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December 1st, 2009:

Arghh! The robot is following me! Trashy in China, Part 10

Hey! What the hell is HE doing here????

Stevo is on the front page of the China Daily this morning – both on-line and the hard copy… The Harperites have apparently come to the conclusion that it is best not to piss off the world’s largest growing economy.


I don’t really expect anything surprising to come from this. There will be the usual shaking of hands, photo ops with top Chinese officials and the signing of a few trade deals. But the real significance will be in how the Chinese leadership interprets this trip. Is it mostly political posturing (You betcha! The ReformCons are targeting those Asian-rich 905 ridings in the GTA and the ethnically similar ridings in and around Vancouver) or is it a real attempt to mend some fences and move forward?

I wonder if I’ll get invited to have dinner with him tonight? I’ll have to decline though since a “hot pot” is on the agenda.


Ups and downs – Trashy in China, Part 9

As my journey to China is nearing it’s end (I fly out on Friday evening and land early Saturday morning) I thought it would be a nice distraction to go over some of the thumbs-up and thumbs down about my visit to the Middle Kingdom. It would be repetitious to go over the obvious, such as the trip to the Great Wall or the Forbidden City cuz they were just, uh, thumbs through the stratosphere!


  • THE FOOD! An amazing array of epicurean delights around every turn. The quality and variety is unlike anything I have experienced. I counted the number of dishes that our gracious dinner hosts had brought to the table last night and there were 14! Even better, the cost is very palatable – I have not yet spent more than 110 Yuan for dinner – about $20.. and that includes beer!
  • The price of goods aside from food and how the price is arrived at… I hate shopping, I really do… but I had a lot of fun dickering for a numbers of things at the Pearl Market and at the Silk Market…. I started my offered price at about 20% of what the seller initially told me… and worked from there. Quite an experience but not for the weak of will…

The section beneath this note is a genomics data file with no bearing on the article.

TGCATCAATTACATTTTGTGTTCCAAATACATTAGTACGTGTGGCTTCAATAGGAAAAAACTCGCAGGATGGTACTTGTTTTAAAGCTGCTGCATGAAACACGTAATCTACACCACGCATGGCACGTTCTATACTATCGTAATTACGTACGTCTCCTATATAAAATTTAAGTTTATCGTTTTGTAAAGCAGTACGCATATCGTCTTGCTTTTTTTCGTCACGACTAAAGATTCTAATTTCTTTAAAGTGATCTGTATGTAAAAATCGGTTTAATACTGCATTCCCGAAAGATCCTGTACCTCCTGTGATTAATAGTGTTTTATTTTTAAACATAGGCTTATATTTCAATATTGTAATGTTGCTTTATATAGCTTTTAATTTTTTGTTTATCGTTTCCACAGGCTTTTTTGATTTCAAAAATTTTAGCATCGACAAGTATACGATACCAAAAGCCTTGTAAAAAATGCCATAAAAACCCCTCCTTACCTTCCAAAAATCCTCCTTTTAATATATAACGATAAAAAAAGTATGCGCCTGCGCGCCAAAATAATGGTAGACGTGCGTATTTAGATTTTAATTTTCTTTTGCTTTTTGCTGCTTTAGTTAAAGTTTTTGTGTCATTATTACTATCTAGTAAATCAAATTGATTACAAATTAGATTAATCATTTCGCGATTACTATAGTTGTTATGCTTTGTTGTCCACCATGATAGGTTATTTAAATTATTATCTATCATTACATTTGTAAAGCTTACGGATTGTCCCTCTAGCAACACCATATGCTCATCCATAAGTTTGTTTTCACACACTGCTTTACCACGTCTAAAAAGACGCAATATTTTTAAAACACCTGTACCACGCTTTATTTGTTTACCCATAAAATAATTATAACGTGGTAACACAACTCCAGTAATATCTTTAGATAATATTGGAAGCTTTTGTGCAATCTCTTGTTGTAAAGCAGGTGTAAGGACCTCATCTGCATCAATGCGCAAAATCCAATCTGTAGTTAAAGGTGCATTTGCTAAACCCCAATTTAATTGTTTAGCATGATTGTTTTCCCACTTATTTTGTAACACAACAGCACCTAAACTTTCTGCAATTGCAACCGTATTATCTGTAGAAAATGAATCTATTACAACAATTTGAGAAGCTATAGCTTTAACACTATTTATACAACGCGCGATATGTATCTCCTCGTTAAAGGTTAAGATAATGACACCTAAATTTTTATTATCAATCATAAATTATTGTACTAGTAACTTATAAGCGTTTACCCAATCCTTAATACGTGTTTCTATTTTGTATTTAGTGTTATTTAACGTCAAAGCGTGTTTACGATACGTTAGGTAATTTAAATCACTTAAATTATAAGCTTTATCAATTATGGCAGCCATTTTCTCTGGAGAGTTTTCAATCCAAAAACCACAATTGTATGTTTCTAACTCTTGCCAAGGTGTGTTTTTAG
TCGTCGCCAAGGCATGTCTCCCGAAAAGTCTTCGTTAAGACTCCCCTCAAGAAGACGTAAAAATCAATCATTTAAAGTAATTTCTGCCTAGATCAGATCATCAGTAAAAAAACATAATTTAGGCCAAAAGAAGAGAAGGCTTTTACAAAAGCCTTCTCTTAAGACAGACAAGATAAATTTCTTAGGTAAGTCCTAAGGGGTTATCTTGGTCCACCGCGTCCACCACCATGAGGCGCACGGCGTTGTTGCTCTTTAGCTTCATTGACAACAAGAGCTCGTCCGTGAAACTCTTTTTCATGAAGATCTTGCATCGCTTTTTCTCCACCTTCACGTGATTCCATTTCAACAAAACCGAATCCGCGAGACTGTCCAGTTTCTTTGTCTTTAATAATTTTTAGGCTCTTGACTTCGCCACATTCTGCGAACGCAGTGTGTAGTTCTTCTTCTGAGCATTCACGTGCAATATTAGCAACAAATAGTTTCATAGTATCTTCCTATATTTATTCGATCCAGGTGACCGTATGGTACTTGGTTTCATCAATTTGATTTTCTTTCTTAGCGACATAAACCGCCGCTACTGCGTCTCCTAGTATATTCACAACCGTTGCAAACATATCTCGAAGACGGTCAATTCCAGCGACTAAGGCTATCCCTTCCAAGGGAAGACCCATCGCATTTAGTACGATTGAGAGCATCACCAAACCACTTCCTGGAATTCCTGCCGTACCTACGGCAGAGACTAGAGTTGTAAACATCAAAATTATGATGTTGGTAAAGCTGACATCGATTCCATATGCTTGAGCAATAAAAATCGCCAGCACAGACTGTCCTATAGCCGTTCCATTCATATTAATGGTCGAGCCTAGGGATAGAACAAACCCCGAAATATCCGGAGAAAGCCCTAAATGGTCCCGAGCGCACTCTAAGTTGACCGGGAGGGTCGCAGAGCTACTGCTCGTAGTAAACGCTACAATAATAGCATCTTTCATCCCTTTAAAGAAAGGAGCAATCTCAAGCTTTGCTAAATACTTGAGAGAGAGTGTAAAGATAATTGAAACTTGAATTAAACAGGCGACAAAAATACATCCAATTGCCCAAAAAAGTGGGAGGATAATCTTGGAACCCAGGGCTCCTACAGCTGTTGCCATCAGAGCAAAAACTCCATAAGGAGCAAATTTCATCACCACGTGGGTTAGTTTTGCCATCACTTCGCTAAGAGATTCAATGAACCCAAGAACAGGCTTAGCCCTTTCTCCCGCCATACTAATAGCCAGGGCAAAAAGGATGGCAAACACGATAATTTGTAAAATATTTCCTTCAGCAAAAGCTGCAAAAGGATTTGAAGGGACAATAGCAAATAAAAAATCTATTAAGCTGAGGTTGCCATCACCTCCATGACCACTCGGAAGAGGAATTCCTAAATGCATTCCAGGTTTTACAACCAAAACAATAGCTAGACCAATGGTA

• While I am not normally a big fan of over-the-top extravagance, the sheer size of everything in Beijing – whether it be the massive glass and steel office towers or the breadth of the Soviet-style streets – all are on a grandiose scale that bespeaks the importance of image to the Chinese.


  • The ever-present smog (or should I say “fog” as the Chinese don’t have specific word for that layer of fine particulate that hangs over the city like a fluffy pillow. On one day, the visibility was about 200 metres, the smell was acrid and everyone was coughing. About one in ten Beijingites (um, that doesn’t sound right) wear face masks to provide some measure of protection from the gunk in the air. A nice little side industry has sprung up in the custom face mask area… some very chic designs.
  • Again lung-related – the smoking is driving me crazy! I have not had to use my puffer so much since I quit the damned addiction 5 and a half years ago! You cannot get away from it – restaurants, washrooms, hallways – smokers are everywhere!
  • The traffic is both a thumbs-up and a thumbs-down. While it is entertaining to watch pedestrians try to cross one of the broad boulevards while dodging cars, busses, rickshaws, bikes and trucks, being one of those pedestrians is downright scary! You think Montreal is bad? HA!

But really even the not-so-great things are not really that important and are FAR outweighed by the magnificence that is all around. From the crazy xmas decorations (I thought they were atheists here!) to the knee-slapping attempts at translating English from Chinese (I think I’ll do a photo post on this), this is most definitely a different world.


More pics – Trashy in China, part 9

Some of you may remember a massive fire that happened here in Beijing a while back.


This is the result… look out Towering Inferno!


This building is just, well, funky – in a gi-normous kinda way…


Food is real important to the Chinese. Here is the spread at last night’s dinner – graciously hosted by our interpreters and their friends. We were whisked in a brand new Land Rover to the south end of the city to one of the world’s finest Peking Duck establishments .

That reminds me of a funny thing our Great Wall guide told us the other day. In China, in order to marry a good woman from a good family, one must have two sets of keys – one to a house and one for a car.


Our hosts also treated us to a tour of a mansion in the heart of the city. Beautiful.